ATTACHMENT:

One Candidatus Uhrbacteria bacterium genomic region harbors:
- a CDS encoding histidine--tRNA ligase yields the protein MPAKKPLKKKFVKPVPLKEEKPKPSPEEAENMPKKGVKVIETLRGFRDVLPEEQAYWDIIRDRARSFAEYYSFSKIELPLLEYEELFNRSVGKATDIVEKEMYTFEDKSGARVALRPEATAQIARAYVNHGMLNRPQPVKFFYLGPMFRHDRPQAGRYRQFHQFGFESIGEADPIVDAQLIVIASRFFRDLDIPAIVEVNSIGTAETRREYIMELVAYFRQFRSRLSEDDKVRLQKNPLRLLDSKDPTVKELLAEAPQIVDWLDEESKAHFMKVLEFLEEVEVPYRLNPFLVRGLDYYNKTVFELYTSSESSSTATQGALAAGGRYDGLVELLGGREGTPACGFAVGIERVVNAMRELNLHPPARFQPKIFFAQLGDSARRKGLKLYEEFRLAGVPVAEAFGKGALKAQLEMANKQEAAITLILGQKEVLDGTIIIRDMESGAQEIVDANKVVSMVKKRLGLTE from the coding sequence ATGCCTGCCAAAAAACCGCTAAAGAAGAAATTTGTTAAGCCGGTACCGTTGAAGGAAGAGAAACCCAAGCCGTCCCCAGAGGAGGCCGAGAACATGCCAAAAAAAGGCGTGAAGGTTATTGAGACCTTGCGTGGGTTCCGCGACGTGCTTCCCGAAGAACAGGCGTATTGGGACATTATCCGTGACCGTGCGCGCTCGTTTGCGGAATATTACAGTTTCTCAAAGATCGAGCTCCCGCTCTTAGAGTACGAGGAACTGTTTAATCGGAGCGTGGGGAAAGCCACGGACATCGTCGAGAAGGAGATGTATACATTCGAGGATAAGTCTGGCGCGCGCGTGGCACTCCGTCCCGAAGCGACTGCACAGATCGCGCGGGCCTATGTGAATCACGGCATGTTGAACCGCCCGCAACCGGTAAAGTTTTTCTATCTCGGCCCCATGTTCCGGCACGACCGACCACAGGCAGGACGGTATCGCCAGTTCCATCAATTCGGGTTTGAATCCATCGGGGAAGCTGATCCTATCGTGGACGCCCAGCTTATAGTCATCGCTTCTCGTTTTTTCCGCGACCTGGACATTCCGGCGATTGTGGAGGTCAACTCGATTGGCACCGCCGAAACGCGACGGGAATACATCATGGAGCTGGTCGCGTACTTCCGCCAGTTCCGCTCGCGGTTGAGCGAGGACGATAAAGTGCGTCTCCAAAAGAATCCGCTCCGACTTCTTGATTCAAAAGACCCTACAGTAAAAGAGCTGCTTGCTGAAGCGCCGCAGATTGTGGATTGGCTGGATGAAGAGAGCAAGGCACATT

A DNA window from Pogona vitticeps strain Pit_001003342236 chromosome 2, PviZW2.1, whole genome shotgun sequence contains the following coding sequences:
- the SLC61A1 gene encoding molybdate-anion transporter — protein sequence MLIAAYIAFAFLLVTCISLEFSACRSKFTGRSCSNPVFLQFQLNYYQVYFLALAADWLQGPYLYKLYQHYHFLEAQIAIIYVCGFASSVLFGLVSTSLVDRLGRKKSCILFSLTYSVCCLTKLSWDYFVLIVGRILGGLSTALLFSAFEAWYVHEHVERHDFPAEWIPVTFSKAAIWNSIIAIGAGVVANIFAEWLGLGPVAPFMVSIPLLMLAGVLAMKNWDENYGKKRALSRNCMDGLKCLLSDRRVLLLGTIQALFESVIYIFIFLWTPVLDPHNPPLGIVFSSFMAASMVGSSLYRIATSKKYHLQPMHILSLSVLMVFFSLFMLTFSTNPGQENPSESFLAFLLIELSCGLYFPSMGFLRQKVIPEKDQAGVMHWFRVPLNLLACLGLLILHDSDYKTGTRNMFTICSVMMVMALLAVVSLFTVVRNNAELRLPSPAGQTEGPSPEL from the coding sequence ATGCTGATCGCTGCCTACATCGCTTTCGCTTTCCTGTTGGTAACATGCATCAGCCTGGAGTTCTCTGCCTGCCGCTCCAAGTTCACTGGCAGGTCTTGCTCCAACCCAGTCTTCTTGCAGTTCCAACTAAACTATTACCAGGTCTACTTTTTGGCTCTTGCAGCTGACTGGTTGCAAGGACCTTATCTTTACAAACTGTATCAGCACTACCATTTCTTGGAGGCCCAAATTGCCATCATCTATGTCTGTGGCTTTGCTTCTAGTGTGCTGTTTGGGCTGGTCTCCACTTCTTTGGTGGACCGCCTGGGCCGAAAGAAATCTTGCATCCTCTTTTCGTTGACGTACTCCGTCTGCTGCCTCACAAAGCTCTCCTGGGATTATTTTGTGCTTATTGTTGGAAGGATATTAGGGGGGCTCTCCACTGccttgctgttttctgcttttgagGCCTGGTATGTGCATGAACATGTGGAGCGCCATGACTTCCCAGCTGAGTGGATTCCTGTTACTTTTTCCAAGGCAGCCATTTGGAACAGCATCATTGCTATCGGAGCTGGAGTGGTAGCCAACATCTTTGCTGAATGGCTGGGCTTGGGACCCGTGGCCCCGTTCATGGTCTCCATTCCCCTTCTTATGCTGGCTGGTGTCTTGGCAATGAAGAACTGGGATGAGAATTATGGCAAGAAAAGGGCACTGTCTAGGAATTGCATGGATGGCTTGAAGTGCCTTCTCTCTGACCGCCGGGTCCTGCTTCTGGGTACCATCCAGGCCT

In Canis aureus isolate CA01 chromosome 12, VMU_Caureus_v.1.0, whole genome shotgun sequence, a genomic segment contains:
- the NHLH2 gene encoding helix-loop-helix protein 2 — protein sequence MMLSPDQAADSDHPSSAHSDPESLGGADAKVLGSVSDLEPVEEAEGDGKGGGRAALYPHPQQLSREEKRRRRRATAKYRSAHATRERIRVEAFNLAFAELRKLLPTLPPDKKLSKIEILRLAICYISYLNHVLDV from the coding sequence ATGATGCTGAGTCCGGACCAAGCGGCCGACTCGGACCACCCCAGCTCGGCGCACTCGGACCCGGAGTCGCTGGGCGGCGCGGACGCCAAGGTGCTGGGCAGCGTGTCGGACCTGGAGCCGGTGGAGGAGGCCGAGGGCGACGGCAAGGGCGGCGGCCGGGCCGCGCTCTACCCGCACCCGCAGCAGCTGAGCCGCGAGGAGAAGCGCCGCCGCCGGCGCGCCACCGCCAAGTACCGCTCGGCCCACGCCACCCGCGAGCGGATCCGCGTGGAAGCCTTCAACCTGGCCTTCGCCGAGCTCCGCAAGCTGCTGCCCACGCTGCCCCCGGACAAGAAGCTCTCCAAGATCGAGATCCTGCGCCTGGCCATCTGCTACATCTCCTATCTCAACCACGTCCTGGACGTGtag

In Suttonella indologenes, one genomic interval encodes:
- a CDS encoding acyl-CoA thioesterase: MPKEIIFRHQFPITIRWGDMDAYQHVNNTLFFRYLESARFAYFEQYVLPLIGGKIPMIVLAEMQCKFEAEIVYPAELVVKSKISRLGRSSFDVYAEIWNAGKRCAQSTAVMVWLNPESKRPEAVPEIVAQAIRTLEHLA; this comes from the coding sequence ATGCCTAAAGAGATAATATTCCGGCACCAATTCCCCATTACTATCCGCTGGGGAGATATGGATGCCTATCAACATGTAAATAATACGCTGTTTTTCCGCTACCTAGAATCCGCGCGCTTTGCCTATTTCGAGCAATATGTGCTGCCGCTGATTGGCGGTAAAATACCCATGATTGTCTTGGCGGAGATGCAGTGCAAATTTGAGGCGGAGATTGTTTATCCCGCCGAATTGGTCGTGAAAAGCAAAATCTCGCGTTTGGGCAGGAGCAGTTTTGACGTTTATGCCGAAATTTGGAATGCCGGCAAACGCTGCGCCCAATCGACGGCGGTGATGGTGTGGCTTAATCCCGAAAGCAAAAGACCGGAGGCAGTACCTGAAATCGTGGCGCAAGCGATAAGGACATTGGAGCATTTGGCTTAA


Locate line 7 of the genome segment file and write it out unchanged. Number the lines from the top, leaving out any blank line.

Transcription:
In Suttonella indologenes, one genomic interval encodes: